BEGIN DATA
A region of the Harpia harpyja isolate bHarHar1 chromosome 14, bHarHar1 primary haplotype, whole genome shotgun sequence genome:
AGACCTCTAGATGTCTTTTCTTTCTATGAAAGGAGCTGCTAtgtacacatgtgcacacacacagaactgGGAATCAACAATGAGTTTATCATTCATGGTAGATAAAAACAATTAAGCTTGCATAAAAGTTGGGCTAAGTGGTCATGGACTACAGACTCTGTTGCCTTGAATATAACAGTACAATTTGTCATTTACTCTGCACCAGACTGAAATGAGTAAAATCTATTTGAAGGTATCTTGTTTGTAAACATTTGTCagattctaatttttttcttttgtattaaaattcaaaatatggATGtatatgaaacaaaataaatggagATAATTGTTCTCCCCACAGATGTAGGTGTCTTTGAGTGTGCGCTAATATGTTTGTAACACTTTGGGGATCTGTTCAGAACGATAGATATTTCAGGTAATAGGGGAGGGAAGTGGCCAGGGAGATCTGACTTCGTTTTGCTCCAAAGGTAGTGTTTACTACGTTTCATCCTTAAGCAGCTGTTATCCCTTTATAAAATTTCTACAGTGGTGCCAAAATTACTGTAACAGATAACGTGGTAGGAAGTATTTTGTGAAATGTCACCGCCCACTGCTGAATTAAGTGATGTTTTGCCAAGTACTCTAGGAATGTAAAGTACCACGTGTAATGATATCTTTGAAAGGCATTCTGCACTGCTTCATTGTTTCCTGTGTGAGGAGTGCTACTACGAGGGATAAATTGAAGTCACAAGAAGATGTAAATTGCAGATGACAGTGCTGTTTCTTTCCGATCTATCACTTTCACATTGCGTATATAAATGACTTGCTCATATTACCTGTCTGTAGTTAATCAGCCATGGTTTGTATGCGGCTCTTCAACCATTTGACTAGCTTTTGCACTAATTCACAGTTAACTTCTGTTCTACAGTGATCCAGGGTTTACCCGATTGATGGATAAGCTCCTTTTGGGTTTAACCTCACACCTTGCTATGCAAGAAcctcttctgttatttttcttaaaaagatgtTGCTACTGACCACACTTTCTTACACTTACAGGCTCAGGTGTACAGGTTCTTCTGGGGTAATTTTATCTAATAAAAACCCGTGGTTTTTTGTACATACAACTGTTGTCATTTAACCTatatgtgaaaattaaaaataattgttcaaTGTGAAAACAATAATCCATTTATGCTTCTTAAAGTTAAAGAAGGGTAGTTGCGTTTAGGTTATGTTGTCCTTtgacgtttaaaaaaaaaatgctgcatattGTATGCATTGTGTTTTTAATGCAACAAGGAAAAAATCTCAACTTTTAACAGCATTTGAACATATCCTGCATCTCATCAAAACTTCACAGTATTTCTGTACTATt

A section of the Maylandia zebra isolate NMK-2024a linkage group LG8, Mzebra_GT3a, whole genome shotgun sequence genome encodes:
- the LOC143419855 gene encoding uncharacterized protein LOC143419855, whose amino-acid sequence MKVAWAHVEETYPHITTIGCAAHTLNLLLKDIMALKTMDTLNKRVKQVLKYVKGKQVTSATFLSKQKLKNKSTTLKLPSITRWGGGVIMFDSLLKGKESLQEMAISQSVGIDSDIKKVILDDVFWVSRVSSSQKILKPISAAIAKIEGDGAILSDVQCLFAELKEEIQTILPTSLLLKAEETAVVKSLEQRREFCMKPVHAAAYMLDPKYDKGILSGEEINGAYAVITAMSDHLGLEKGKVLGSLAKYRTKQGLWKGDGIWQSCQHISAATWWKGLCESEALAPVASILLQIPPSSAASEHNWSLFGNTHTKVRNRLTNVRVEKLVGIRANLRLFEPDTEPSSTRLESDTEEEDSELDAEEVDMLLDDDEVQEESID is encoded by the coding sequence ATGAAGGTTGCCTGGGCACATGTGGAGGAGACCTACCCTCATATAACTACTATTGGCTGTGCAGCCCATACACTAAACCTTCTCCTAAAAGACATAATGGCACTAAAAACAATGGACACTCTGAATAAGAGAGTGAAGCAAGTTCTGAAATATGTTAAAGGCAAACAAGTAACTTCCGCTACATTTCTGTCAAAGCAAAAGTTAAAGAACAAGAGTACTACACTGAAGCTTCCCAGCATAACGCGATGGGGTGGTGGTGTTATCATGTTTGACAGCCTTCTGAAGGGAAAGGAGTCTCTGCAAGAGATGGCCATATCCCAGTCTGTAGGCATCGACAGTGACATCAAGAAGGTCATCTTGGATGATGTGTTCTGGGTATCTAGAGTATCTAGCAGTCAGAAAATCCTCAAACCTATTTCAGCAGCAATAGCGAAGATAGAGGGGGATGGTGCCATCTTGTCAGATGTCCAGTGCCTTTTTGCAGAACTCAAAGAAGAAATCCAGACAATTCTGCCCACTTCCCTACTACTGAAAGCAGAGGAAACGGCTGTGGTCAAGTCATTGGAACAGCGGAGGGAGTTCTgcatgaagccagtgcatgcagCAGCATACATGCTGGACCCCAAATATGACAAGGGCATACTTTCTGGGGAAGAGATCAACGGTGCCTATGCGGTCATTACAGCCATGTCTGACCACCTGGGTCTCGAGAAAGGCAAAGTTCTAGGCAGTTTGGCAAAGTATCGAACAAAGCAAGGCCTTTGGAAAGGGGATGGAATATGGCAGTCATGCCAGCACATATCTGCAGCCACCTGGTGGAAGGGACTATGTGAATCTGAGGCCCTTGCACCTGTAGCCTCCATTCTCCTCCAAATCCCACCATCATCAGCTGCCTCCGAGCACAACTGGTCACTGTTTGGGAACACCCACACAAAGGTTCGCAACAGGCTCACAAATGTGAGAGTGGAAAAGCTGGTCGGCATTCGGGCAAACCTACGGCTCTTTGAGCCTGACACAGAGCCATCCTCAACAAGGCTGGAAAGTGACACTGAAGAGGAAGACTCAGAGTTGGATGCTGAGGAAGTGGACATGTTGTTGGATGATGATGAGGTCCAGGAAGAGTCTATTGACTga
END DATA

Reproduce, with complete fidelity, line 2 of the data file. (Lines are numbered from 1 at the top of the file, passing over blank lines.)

AGACCTCTAGATGTCTTTTCTTTCTATGAAAGGAGCTGCTAtgtacacatgtgcacacacacagaactgGGAATCAACAATGAGTTTATCATTCATGGTAGATAAAAACAATTAAGCTTGCATAAAAGTTGGGCTAAGTGGTCATGGACTACAGACTCTGTTGCCTTGAATATAACAGTACAATTTGTCATTTACTCTGCACCAGACTGAAATGAGTAAAATCTATTTGAAGGTATCTTGTTTGTAAACATTTGTCagattctaatttttttcttttgtattaaaattcaaaatatggATGtatatgaaacaaaataaatggagATAATTGTTCTCCCCACAGATGTAGGTGTCTTTGAGTGTGCGCTAATATGTTTGTAACACTTTGGGGATCTGTTCAGAACGATAGATATTTCAGGTAATAGGGGAGGGAAGTGGCCAGGGAGATCTGACTTCGTTTTGCTCCAAAGGTAGTGTTTACTACGTTTCATCCTTAAGCAGCTGTTATCCCTTTATAAAATTTCTACAGTGGTGCCAAAATTACTGTAACAGATAACGTGGTAGGAAGTATTTTGTGAAATGTCACCGCCCACTGCTGAATTAAGTGATGTTTTGCCAAGTACTCTAGGAATGTAAAGTACCACGTGTAATGATATCTTTGAAAGGCATTCTGCACTGCTTCATTGTTTCCTGTGTGAGGAGTGCTACTACGAGGGATAAATTGAAGTCACAAGAAGATGTAAATTGCAGATGACAGTGCTGTTTCTTTCCGATCTATCACTTTCACATTGCGTATATAAATGACTTGCTCATATTACCTGTCTGTAGTTAATCAGCCATGGTTTGTATGCGGCTCTTCAACCATTTGACTAGCTTTTGCACTAATTCACAGTTAACTTCTGTTCTACAGTGATCCAGGGTTTACCCGATTGATGGATAAGCTCCTTTTGGGTTTAACCTCACACCTTGCTATGCAAGAAcctcttctgttatttttcttaaaaagatgtTGCTACTGACCACACTTTCTTACACTTACAGGCTCAGGTGTACAGGTTCTTCTGGGGTAATTTTATCTAATAAAAACCCGTGGTTTTTTGTACATACAACTGTTGTCATTTAACCTatatgtgaaaattaaaaataattgttcaaTGTGAAAACAATAATCCATTTATGCTTCTTAAAGTTAAAGAAGGGTAGTTGCGTTTAGGTTATGTTGTCCTTtgacgtttaaaaaaaaaatgctgcatattGTATGCATTGTGTTTTTAATGCAACAAGGAAAAAATCTCAACTTTTAACAGCATTTGAACATATCCTGCATCTCATCAAAACTTCACAGTATTTCTGTACTATt